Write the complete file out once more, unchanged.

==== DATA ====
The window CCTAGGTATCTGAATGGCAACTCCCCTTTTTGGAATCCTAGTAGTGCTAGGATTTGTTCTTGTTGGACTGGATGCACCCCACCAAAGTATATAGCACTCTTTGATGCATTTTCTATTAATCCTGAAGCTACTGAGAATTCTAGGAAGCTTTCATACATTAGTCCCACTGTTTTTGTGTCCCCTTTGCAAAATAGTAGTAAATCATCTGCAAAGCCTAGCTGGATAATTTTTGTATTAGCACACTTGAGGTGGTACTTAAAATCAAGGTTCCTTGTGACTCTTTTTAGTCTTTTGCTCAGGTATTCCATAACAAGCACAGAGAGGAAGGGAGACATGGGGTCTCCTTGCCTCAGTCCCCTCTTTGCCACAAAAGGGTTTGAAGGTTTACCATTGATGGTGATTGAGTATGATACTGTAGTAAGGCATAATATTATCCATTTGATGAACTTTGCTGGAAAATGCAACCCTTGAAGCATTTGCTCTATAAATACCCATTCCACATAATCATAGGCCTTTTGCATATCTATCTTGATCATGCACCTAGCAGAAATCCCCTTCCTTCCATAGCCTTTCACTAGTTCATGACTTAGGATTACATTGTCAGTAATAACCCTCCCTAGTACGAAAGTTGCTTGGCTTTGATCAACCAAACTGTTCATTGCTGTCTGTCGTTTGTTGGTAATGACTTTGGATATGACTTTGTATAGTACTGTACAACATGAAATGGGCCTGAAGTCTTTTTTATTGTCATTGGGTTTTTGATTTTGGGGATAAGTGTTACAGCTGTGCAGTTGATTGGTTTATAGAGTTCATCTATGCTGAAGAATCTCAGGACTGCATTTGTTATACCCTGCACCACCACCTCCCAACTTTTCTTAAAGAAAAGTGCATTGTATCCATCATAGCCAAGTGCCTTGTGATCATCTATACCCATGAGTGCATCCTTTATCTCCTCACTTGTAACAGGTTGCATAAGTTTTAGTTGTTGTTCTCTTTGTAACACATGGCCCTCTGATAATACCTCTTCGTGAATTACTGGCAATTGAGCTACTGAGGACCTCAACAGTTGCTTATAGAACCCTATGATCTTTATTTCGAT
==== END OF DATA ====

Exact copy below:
The window CCTAGGTATCTGAATGGCAACTCCCCTTTTTGGAATCCTAGTAGTGCTAGGATTTGTTCTTGTTGGACTGGATGCACCCCACCAAAGTATATAGCACTCTTTGATGCATTTTCTATTAATCCTGAAGCTACTGAGAATTCTAGGAAGCTTTCATACATTAGTCCCACTGTTTTTGTGTCCCCTTTGCAAAATAGTAGTAAATCATCTGCAAAGCCTAGCTGGATAATTTTTGTATTAGCACACTTGAGGTGGTACTTAAAATCAAGGTTCCTTGTGACTCTTTTTAGTCTTTTGCTCAGGTATTCCATAACAAGCACAGAGAGGAAGGGAGACATGGGGTCTCCTTGCCTCAGTCCCCTCTTTGCCACAAAAGGGTTTGAAGGTTTACCATTGATGGTGATTGAGTATGATACTGTAGTAAGGCATAATATTATCCATTTGATGAACTTTGCTGGAAAATGCAACCCTTGAAGCATTTGCTCTATAAATACCCATTCCACATAATCATAGGCCTTTTGCATATCTATCTTGATCATGCACCTAGCAGAAATCCCCTTCCTTCCATAGCCTTTCACTAGTTCATGACTTAGGATTACATTGTCAGTAATAACCCTCCCTAGTACGAAAGTTGCTTGGCTTTGATCAACCAAACTGTTCATTGCTGTCTGTCGTTTGTTGGTAATGACTTTGGATATGACTTTGTATAGTACTGTACAACATGAAATGGGCCTGAAGTCTTTTTTATTGTCATTGGGTTTTTGATTTTGGGGATAAGTGTTACAGCTGTGCAGTTGATTGGTTTATAGAGTTCATCTATGCTGAAGAATCTCAGGACTGCATTTGTTATACCCTGCACCACCACCTCCCAACTTTTCTTAAAGAAAAGTGCATTGTATCCATCATAGCCAAGTGCCTTGTGATCATCTATACCCATGAGTGCATCCTTTATCTCCTCACTTGTAACAGGTTGCATAAGTTTTAGTTGTTGTTCTCTTTGTAACACATGGCCCTCTGATAATACCTCTTCGTGAATTACTGGCAATTGAGCTACTGAGGACCTCAACAGTTGCTTATAGAACCCTATGATCTTTATTTCGAT